THE BLOG

Hurry Up and Have a Baby

15/04/2014 17:21 BST | Updated 15/06/2014 10:59 BST

"You're running out of time."

"Your ovarian reserve is low"

"You really should be pregnant by now "

"It's getting late to have a baby."

Not a day goes by - and they go by quickly when you're a busy lady - without being warned. We've been taught to believe there's a time bomb attached to our fertility. And when that clock winds down, bang goes the chance at motherhood. For many daughters of the feminist movement, it's become a reality, with one in five women remaining childless. Some of us may have chosen this child-free route; some of us struggled unsuccessfully - to use a goal-orientated word - to conceive and for others it was simply a case of 'oops-forgot-to-have-a-baby'. But did the warnings about time running out really make a difference?

Does it ever help telling a slow person to hurry up?

We're busy women. There are never enough hours in the day to catch up; as there aren't enough years in a life to accomplish everything. Most of us followed the instructions. We got an education and a career (not just a job) and didn't settle down to have babies too soon. But then suddenly it's all about the eggs. Get pregnant right now before it's too late. Because it's always later than you think.

We're stressed enough as it is just trying to get out of the house in time for whatever we're late for, never mind rushing to find a man to have a baby with or spare time in the chocablock day for marital sex. Are you kidding me?

It really pees me off how the goal orientated, youth-obsessed, time limited, high-pressured establishment is still dominating this intimate sphere of femininity. Our vaginas, ovaries and wombs are being controlled by a system based on linear thinking. Our highly intuitive, sensitive, creative centres are being prodded with sharp objects and peered into with bright machines. The fertile soil of female reproduction is being farmed by multinational corporations when it would do much better being supported gently by a local, organic farmer. Or perhaps a nice little witch with a bag full of herbs and a good old-fashioned fertility ritual.

Our bodies don't work on this success driven clock that fits in board meetings alongside lunch. The delicate balance of hormones needed for our bodies to pro-create is off-whack due to our toxic environment. Our womb ecology is upset. We're not in sync with the cycles of the moon and OUR time of the month. We'd like to hear words like, "Take your time," but are told instead that time is something we don't have when it comes to making a baby.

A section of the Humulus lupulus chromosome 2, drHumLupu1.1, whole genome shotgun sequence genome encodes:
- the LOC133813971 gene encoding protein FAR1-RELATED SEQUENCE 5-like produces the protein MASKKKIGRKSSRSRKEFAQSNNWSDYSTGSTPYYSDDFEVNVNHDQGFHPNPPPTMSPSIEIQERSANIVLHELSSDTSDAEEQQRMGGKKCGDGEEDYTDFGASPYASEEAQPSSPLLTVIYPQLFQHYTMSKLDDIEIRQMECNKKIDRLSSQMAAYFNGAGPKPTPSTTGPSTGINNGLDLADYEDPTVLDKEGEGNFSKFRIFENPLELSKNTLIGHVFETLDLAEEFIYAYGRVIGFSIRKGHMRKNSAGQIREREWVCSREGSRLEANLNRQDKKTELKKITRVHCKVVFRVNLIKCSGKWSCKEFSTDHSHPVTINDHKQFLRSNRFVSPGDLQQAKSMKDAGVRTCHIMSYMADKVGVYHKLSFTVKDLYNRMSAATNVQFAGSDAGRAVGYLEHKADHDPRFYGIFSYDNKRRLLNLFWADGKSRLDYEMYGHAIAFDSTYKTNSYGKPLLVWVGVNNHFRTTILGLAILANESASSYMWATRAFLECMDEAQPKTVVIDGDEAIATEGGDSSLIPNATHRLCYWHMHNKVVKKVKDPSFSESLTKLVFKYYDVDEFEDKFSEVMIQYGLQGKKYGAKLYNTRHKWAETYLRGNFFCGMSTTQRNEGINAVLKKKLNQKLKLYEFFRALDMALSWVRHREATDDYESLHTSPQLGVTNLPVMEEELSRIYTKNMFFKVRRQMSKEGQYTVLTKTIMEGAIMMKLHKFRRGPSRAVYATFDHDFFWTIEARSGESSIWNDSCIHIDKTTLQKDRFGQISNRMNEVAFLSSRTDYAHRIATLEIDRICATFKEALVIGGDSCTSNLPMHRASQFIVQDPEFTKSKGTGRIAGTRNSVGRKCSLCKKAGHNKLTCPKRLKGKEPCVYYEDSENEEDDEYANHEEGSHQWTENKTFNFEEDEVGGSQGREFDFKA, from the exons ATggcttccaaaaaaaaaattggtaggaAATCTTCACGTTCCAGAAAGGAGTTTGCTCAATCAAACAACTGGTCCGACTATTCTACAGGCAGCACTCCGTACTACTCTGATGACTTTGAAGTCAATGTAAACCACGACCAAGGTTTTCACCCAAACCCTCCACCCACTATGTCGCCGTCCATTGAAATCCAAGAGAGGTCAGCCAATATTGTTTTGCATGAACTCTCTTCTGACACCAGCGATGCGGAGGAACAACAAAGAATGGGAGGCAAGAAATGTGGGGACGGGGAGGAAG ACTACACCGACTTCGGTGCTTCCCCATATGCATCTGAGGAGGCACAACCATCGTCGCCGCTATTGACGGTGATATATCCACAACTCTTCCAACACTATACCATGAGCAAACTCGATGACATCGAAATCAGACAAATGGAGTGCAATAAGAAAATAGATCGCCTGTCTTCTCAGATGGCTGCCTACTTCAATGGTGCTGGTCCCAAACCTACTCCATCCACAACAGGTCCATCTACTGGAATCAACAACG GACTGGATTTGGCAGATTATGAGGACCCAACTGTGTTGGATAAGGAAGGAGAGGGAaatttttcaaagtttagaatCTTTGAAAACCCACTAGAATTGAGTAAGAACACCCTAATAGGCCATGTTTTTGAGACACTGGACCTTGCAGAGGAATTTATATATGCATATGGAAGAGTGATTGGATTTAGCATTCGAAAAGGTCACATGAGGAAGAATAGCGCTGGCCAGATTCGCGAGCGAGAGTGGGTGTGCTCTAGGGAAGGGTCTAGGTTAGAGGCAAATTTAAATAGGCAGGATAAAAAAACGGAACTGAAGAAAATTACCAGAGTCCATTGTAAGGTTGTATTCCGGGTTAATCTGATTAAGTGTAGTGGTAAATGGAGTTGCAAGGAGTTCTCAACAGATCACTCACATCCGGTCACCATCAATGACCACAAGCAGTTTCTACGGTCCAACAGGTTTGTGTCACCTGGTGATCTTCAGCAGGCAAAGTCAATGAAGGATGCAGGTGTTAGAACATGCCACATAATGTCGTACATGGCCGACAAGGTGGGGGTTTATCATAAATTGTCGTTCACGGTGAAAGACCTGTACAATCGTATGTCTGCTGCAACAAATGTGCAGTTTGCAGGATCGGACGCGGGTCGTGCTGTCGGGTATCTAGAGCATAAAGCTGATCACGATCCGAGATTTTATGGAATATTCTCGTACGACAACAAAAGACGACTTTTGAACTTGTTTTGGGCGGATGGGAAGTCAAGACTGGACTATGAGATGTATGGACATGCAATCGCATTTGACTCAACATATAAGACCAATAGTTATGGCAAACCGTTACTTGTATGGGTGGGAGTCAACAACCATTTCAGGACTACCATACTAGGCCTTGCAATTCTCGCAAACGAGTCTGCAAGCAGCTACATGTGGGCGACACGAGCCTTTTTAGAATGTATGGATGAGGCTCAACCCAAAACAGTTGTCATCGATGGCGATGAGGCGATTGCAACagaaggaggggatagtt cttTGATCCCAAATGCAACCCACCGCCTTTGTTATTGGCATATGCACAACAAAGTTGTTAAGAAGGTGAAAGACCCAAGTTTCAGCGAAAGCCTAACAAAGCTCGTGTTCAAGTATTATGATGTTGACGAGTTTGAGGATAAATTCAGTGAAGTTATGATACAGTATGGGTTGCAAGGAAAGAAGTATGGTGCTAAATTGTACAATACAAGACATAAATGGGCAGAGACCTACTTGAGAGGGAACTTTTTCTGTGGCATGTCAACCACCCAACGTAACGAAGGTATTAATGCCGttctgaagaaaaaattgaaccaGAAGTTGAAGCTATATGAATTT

Two examples of this craziness:

Example one:

A healthy 39 year-old client of mine goes to an endocrinologist for a check-up. What she doesn't realise is that she made an appointment at a fertility clinic. The endocrinologist examines her and says;

"You may look young on the outside but I don't see a lot of eggs in your ovaries."

To give him the benefit of doubt, the endocrinologist may not have said this to scare her into booking a treatment. That would be cynical. But I wouldn't mind being a fly on his wall because I reckon he often uses that phrase on the attractive, solvent women walking into his busy New York clinic. These words and this approach to health (based on giving pharmaceuticals to suppress symptoms, rather than examining the root cause) completely undermine a woman's confidence in her own body. It's so disempowering using a machine to go 'Here's the proof, you've got no choice and definitely no time to waste'. (Just a short aside: A scan can merely show the number of follicles present at a given point in time. To test egg reserve a hormone sample is needed but these results can also fluctuate and don't say anything about the quality of the eggs.)

Example two:

A healthy 40 year-old friend goes to her gynaecologist telling her she just got married and would like to start trying for a baby. The 'expert's' answer:

"If you're not pregnant within three months we'll put you on fertility drugs."

Excuse me? It takes the average couple eight months to get pregnant and you're giving her only three? (short aside: My friend went on to conceive two children in her early forties without taking fertility drugs).

What can we do?

We can make a conscious effort to slow down, despite our speeded-up, manic world. Choose to breathe deeply and relish the small things. Take time to enjoy these small things regularly throughout the day. Detox, disconnect electronically and get reconnected with nature and Source. This way we can restore some balance. Our womb wisdom has been dumbed down for over 2000 years but it's time to nurture our relationship to this incredible power centre. Let's bring the power back into our own bodies and trust in our abundant fertility. We are capable, after all, of growing another human being within our amazing, miraculous bodies.